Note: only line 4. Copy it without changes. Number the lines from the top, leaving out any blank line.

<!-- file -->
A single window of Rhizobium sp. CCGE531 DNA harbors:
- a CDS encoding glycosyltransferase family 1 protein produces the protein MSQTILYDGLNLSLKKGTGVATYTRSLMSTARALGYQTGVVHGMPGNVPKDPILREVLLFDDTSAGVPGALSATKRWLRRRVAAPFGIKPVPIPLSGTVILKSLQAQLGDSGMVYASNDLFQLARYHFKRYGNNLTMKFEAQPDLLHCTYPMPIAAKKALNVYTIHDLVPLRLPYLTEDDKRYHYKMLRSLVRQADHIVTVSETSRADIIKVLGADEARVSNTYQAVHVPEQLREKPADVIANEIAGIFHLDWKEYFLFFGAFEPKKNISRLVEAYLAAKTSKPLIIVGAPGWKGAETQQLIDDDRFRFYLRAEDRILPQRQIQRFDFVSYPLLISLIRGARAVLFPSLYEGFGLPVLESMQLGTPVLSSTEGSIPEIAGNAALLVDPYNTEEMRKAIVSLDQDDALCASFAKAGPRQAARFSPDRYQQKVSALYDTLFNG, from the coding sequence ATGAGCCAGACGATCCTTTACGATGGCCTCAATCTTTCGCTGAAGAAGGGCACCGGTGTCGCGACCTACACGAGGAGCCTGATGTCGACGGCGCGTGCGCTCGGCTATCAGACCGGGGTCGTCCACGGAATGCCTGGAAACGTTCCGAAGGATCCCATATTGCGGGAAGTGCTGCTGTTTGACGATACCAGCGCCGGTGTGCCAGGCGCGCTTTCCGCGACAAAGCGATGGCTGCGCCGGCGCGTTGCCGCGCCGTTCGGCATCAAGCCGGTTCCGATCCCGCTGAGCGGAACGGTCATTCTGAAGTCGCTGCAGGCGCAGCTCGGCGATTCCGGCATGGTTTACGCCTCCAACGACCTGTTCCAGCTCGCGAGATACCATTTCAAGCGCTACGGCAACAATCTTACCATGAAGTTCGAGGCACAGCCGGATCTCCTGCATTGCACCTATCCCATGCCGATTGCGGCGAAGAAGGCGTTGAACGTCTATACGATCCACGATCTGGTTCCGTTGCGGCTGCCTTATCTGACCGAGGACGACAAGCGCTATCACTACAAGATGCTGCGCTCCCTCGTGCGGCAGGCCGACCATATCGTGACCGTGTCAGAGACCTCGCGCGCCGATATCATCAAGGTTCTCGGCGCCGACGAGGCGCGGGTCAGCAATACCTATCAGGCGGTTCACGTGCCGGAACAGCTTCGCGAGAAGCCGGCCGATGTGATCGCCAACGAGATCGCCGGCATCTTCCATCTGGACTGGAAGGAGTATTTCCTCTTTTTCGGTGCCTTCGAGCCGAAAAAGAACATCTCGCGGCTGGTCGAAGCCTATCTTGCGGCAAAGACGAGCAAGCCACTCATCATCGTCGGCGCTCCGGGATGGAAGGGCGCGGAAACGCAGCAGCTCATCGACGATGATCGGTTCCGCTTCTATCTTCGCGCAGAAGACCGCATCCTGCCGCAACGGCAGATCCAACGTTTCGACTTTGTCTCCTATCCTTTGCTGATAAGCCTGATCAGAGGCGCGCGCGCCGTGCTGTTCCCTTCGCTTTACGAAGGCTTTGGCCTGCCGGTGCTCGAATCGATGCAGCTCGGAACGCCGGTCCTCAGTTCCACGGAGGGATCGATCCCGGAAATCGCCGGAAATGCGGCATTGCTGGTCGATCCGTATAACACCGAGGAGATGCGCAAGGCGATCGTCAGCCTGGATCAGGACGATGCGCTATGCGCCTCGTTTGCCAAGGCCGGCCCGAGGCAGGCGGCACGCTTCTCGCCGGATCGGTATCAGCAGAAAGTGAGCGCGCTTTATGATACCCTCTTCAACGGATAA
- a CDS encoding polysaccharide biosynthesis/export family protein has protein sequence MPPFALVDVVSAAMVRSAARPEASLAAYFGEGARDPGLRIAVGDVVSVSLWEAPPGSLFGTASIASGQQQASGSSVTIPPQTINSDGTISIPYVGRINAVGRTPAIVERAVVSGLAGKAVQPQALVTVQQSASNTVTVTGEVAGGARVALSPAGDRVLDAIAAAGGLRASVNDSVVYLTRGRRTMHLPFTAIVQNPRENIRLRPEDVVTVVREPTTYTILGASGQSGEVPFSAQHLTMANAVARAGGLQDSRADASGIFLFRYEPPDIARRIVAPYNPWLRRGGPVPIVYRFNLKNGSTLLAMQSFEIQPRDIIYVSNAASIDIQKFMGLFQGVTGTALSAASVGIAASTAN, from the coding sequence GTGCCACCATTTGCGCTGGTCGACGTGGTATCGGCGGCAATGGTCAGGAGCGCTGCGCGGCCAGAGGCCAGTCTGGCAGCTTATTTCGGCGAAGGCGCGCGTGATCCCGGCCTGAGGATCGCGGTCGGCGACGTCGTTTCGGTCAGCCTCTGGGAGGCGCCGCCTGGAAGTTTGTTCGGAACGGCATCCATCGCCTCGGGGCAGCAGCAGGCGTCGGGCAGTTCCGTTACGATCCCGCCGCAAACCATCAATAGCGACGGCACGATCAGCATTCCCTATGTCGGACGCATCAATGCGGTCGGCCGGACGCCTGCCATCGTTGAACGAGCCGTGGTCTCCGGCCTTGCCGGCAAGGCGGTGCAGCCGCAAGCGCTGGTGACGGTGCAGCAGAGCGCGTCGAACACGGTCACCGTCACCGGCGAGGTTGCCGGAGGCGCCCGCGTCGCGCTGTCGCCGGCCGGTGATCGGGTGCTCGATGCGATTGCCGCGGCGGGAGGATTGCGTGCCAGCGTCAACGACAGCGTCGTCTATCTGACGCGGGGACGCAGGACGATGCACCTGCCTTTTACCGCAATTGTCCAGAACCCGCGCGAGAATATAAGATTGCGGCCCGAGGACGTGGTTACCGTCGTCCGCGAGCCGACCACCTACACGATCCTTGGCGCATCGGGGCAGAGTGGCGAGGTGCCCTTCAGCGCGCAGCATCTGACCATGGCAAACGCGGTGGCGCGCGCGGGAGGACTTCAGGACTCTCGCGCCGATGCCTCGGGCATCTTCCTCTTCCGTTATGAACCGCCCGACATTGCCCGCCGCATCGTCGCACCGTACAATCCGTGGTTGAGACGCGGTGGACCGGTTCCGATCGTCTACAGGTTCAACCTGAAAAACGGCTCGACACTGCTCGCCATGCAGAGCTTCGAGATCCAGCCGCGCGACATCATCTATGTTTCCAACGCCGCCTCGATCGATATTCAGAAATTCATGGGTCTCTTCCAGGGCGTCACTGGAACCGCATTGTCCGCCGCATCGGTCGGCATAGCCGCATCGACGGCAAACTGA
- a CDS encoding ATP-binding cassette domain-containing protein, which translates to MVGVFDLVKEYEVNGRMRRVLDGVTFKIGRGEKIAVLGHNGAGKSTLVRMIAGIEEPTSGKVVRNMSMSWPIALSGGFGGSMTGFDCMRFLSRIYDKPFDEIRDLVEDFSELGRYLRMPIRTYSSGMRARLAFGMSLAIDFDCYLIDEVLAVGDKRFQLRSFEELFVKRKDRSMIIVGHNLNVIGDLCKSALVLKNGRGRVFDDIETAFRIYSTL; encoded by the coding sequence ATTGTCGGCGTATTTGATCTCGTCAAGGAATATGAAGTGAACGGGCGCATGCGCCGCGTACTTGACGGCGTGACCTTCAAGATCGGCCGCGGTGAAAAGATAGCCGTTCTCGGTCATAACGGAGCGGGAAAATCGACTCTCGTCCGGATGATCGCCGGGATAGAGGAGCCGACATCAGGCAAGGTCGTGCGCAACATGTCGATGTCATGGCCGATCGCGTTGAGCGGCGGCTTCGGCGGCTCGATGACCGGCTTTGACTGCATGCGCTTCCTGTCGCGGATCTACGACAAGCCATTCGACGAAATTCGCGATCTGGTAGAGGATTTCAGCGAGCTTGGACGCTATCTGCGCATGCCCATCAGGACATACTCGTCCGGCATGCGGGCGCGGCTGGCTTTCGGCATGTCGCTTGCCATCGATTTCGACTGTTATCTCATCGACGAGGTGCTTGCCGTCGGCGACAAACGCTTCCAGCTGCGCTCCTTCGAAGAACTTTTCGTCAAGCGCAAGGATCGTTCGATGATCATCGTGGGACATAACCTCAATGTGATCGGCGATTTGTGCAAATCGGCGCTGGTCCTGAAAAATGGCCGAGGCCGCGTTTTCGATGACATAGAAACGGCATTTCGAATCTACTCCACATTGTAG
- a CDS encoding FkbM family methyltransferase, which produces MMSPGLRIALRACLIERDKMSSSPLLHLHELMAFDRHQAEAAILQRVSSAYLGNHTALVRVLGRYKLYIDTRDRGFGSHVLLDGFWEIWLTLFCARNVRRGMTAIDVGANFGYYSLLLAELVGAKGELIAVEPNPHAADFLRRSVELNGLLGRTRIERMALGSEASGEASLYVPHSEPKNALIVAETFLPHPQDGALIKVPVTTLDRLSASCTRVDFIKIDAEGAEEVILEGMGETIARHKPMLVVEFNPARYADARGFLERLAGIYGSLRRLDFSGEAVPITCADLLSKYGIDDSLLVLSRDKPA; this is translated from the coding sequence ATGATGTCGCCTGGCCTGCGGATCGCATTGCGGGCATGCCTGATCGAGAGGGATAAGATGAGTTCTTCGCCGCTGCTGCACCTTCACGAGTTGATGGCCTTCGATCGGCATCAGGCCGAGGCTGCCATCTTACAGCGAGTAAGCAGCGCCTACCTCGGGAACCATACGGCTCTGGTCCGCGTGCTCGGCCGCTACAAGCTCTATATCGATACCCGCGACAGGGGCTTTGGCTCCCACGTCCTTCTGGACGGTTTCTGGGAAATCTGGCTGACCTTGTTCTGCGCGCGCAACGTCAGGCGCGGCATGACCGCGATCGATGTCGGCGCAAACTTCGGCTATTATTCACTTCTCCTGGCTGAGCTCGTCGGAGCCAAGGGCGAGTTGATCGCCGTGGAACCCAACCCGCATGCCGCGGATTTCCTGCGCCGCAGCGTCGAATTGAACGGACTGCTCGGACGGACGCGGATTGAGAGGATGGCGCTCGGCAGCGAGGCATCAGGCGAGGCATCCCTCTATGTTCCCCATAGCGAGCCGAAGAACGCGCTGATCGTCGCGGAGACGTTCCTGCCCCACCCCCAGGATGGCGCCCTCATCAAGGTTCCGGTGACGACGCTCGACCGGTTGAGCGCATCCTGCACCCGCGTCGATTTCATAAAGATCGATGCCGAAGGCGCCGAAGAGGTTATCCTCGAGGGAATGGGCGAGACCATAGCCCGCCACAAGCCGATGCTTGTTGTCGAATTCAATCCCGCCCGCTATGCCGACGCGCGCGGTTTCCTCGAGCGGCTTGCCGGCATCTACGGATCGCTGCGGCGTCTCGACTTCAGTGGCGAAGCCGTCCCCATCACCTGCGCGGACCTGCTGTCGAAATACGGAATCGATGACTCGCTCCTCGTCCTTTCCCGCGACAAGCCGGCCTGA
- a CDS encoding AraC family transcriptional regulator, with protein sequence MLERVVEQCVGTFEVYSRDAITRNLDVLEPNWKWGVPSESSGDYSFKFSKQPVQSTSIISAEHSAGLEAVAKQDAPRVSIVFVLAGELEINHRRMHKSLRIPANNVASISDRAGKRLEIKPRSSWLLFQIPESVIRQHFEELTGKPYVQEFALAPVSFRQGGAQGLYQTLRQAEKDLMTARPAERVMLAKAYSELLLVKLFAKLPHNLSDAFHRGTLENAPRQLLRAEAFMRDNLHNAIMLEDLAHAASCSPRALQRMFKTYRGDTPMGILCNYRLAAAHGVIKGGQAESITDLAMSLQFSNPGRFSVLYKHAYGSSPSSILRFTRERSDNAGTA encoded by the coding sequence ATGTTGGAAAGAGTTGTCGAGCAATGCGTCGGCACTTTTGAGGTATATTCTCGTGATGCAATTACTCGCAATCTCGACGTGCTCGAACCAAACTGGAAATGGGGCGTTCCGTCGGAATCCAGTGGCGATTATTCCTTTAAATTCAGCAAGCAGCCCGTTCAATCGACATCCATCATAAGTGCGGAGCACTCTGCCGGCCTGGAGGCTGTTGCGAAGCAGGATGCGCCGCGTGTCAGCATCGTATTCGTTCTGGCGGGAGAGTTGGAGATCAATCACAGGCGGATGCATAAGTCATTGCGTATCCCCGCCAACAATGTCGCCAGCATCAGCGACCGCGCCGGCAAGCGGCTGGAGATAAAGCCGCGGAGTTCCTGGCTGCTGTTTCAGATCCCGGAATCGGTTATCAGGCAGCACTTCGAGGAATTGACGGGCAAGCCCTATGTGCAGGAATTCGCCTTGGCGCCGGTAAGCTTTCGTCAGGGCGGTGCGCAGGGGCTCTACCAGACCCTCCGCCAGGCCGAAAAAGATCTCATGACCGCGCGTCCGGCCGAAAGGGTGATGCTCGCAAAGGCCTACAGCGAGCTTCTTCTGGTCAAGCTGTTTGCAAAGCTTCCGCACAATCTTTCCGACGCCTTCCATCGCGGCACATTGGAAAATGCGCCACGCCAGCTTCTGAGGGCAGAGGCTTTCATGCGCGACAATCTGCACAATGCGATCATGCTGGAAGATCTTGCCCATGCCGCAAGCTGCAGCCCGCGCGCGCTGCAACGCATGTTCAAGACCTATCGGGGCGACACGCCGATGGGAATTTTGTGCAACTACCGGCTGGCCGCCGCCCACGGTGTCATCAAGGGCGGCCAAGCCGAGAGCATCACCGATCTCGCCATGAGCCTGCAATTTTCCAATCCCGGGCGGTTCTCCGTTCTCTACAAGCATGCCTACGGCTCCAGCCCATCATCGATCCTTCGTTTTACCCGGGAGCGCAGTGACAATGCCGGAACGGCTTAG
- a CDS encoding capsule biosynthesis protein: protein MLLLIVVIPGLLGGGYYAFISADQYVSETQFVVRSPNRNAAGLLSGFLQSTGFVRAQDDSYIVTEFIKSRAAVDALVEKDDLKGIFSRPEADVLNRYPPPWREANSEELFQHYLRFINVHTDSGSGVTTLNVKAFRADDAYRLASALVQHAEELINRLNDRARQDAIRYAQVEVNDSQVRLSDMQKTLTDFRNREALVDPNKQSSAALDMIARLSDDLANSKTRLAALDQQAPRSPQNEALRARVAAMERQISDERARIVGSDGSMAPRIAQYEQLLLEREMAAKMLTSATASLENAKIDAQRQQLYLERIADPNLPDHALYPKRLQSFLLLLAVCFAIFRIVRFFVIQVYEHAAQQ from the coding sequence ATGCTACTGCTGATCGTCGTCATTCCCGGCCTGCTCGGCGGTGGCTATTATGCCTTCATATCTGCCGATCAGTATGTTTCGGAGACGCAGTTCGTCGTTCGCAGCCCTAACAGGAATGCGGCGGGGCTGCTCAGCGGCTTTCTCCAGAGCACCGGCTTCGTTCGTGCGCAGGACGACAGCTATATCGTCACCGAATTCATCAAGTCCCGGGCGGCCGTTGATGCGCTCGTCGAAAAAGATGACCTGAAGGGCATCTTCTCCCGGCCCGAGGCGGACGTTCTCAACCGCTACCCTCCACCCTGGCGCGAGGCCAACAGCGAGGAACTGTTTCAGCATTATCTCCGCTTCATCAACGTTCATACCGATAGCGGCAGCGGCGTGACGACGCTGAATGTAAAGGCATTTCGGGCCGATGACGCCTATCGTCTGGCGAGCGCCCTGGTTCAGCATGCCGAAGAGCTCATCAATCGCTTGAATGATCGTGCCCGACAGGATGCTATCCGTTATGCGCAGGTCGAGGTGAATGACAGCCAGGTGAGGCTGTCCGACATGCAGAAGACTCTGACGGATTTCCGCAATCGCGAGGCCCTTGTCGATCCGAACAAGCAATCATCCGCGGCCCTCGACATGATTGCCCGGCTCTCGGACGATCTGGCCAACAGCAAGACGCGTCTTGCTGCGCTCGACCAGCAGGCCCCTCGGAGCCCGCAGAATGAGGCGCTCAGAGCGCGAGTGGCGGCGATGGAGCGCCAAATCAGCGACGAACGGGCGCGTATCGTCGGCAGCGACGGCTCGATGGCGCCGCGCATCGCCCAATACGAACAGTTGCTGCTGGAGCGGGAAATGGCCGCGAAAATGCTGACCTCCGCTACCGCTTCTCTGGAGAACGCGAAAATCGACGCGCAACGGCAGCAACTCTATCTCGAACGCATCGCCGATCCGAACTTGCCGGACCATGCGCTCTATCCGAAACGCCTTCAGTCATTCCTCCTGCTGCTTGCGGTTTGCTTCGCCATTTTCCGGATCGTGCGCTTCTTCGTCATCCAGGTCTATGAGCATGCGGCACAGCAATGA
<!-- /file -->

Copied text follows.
- a CDS encoding ATP-binding cassette domain-containing protein, which translates to MVGVFDLVKEYEVNGRMRRVLDGVTFKIGRGEKIAVLGHNGAGKSTLVRMIAGIEEPTSGKVVRNMSMSWPIALSGGFGGSMTGFDCMRFLSRIYDKPFDEIRDLVEDFSELGRYLRMPIRTYSSGMRARLAFGMSLAIDFDCYLIDEVLAVGDKRFQLRSFEELFVKRKDRSMIIVGHNLNVIGDLCKSALVLKNGRGRVFDDIETAFRIYSTL; encoded by the coding sequence ATTGTCGGCGTATTTGATCTCGTCAAGGAATATGAAGTGAACGGGCGCATGCGCCGCGTACTTGACGGCGTGACCTTCAAGATCGGCCGCGGTGAAAAGATAGCCGTTCTCGGTCATAACGGAGCGGGAAAATCGACTCTCGTCCGGATGATCGCCGGGATAGAGGAGCCGACATCAGGCAAGGTCGTGCGCAACATGTCGATGTCATGGCCGATCGCGTTGAGCGGCGGCTTCGGCGGCTCGATGACCGGCTTTGACTGCATGCGCTTCCTGTCGCGGATCTACGACAAGCCATTCGACGAAATTCGCGATCTGGTAGAGGATTTCAGCGAGCTTGGACGCTATCTGCGCATGCCCATCAGGACATACTCGTCCGGCATGCGGGCGCGGCTGGCTTTCGGCATGTCGCTTGCCATCGATTTCGACTGTTATCTCATCGACGAGGTGCTTGCCGTCGGCGACAAACGCTTCCAGCTGCGCTCCTTCGAAGAACTTTTCGTCAAGCGCAAGGATCGTTCGATGATCATCGTGGGACATAACCTCAATGTGATCGGCGATTTGTGCAAATCGGCGCTGGTCCTGAAAAATGGCCGAGGCCGCGTTTTCGATGACATAGAAACGGCATTTCGAATCTACTCCACATTGTAG